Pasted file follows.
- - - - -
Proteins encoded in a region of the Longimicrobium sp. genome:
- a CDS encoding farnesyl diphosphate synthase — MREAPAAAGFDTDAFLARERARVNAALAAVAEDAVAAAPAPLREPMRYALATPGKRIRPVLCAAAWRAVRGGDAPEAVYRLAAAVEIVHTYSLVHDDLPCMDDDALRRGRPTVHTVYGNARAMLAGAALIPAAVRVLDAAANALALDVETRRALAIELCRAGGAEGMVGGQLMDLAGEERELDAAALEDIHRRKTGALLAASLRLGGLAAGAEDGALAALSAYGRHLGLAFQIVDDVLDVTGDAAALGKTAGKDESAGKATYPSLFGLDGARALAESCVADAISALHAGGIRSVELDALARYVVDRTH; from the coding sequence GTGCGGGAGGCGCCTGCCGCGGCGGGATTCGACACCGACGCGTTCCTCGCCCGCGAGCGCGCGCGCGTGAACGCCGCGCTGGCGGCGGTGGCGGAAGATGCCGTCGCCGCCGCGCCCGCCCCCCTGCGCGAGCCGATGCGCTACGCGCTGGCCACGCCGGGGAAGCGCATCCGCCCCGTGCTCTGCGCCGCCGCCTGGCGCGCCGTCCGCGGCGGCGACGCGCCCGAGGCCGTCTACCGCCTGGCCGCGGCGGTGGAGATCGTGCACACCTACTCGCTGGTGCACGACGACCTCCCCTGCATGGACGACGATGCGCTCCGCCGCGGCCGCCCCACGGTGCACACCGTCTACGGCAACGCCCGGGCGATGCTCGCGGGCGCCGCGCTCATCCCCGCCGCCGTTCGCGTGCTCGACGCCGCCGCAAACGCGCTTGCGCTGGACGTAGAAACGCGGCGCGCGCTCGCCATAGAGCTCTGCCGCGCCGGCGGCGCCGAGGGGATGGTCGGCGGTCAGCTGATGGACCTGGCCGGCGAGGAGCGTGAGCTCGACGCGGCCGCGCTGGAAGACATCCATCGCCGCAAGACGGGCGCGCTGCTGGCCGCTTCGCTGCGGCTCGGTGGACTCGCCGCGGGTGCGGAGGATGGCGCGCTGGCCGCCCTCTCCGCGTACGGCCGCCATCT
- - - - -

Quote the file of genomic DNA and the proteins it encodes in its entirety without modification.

Proteins encoded in a region of the Longimicrobium sp. genome:
- a CDS encoding farnesyl diphosphate synthase — MREAPAAAGFDTDAFLARERARVNAALAAVAEDAVAAAPAPLREPMRYALATPGKRIRPVLCAAAWRAVRGGDAPEAVYRLAAAVEIVHTYSLVHDDLPCMDDDALRRGRPTVHTVYGNARAMLAGAALIPAAVRVLDAAANALALDVETRRALAIELCRAGGAEGMVGGQLMDLAGEERELDAAALEDIHRRKTGALLAASLRLGGLAAGAEDGALAALSAYGRHLGLAFQIVDDVLDVTGDAAALGKTAGKDESAGKATYPSLFGLDGARALAESCVADAISALHAGGIRSVELDALARYVVDRTH; from the coding sequence GTGCGGGAGGCGCCTGCCGCGGCGGGATTCGACACCGACGCGTTCCTCGCCCGCGAGCGCGCGCGCGTGAACGCCGCGCTGGCGGCGGTGGCGGAAGATGCCGTCGCCGCCGCGCCCGCCCCCCTGCGCGAGCCGATGCGCTACGCGCTGGCCACGCCGGGGAAGCGCATCCGCCCCGTGCTCTGCGCCGCCGCCTGGCGCGCCGTCCGCGGCGGCGACGCGCCCGAGGCCGTCTACCGCCTGGCCGCGGCGGTGGAGATCGTGCACACCTACTCGCTGGTGCACGACGACCTCCCCTGCATGGACGACGATGCGCTCCGCCGCGGCCGCCCCACGGTGCACACCGTCTACGGCAACGCCCGGGCGATGCTCGCGGGCGCCGCGCTCATCCCCGCCGCCGTTCGCGTGCTCGACGCCGCCGCAAACGCGCTTGCGCTGGACGTAGAAACGCGGCGCGCGCTCGCCATAGAGCTCTGCCGCGCCGGCGGCGCCGAGGGGATGGTCGGCGGTCAGCTGATGGACCTGGCCGGCGAGGAGCGTGAGCTCGACGCGGCCGCGCTGGAAGACATCCATCGCCGCAAGACGGGCGCGCTGCTGGCCGCTTCGCTGCGGCTCGGTGGACTCGCCGCGGGTGCGGAGGATGGCGCGCTGGCCGCCCTCTCCGCGTACGGCCGCCATCT